They Said It Better: Hausfrau, by Jill Alexander EssbaumApril 08, 2015
|Look at this pretty!|
"'All self-knowledge begins in the shadow's black rooms. Enter those rooms, Anna. Address the shadow face-to-face. Ask your questions. Listen to the answers. Respect the answers. The shadow will tell you everything. Why it is you hate. Who it is you love. How to heal. How to sit with sadness. How to grieve. How to live. How to die.'"I thought this was a very solid book—I'd put myself squarely between Andi's resounding "meh" and Monika's breathless amazement. In lieu of more fleshed-out review from me, I'm going to share a few blog posts that summarize my thoughts and feelings about this book much more eloquently than I can.
- Leah @ Books Speak Volumes wonders if an ill-chosen comparison to a classic novel (on the dust jacket, no less!) might wreck the Hausfrau experience for some readers. I'd had the relevant plot point spoiled for me before I read, but I do wonder if I'd have been surprised had I gone in blind.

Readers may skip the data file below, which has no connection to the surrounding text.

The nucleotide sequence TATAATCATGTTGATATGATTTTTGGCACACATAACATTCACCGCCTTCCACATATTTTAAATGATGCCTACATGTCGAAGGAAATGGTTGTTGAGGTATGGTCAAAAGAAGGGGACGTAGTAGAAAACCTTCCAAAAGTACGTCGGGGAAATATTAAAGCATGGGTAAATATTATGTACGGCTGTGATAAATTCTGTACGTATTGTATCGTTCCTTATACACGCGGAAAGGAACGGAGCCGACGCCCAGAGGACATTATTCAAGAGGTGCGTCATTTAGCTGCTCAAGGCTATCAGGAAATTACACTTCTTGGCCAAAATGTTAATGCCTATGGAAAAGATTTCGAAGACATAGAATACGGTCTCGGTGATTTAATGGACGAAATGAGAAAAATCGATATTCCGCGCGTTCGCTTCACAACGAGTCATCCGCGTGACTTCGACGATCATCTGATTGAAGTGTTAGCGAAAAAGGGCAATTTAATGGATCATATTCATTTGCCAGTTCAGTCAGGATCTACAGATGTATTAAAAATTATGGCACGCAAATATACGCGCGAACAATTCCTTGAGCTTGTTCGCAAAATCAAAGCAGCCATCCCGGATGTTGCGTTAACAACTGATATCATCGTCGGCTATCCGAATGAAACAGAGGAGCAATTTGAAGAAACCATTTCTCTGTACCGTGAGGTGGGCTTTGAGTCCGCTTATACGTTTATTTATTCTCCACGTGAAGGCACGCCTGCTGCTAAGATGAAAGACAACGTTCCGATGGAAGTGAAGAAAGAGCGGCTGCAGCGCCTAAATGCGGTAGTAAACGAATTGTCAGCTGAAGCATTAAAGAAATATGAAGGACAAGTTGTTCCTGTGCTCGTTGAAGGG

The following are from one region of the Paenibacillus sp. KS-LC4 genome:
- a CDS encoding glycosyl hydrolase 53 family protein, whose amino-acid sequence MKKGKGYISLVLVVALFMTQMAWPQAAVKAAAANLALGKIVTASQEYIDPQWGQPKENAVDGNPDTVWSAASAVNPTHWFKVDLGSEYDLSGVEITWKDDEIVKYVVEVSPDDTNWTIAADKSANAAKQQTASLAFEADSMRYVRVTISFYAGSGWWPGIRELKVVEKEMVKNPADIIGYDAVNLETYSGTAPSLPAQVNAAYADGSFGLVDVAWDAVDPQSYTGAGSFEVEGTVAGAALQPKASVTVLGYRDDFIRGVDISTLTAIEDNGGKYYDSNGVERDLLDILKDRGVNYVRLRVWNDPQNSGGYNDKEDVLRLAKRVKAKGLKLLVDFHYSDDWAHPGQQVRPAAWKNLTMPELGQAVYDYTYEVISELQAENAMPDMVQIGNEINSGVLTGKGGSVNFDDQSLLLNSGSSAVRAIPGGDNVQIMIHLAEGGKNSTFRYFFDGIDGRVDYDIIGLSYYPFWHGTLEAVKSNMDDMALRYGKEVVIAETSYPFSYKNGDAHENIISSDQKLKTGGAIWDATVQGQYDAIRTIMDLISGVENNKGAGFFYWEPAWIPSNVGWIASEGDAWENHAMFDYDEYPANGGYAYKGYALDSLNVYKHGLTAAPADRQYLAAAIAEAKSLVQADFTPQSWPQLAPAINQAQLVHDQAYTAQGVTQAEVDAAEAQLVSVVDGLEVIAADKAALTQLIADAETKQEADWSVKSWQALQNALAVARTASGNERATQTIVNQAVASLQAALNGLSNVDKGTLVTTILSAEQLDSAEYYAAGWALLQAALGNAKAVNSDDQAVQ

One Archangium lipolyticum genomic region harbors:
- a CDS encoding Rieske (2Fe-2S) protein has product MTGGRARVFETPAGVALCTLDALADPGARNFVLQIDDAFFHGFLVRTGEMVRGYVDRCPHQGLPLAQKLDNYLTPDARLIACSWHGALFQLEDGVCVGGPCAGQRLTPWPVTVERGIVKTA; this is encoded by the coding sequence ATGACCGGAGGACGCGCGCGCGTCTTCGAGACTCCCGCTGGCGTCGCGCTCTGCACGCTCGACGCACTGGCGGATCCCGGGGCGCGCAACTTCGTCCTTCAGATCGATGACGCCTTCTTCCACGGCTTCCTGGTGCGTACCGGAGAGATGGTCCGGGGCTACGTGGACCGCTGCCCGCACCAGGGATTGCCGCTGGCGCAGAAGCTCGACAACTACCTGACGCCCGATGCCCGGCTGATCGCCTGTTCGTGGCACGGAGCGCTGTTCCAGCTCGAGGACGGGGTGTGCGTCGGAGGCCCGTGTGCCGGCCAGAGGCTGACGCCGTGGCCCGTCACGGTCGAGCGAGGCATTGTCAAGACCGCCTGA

- April @ The Steadfast Reader reflects on the novel's portrayal of depression and its lack of an "easy fix." As you might guess from the quotation I chose above, this resonated with me as well.
- Shannon @ River City Reading thinks that lovers of Hausfrau might dig Showtime's The Affair. The trailer she included might have had me fanning myself. Heeeey, McNulty, you're looking good these days.
- Amanda @ Gun in Act One really didn't like Anna but found her story compelling anyway. Anna certainly had her unsavory traits, but I think unlikable characters bother me the most when they also seem unrealistic. Anna felt very real to me.
Have you read Hausfrau? What did you think?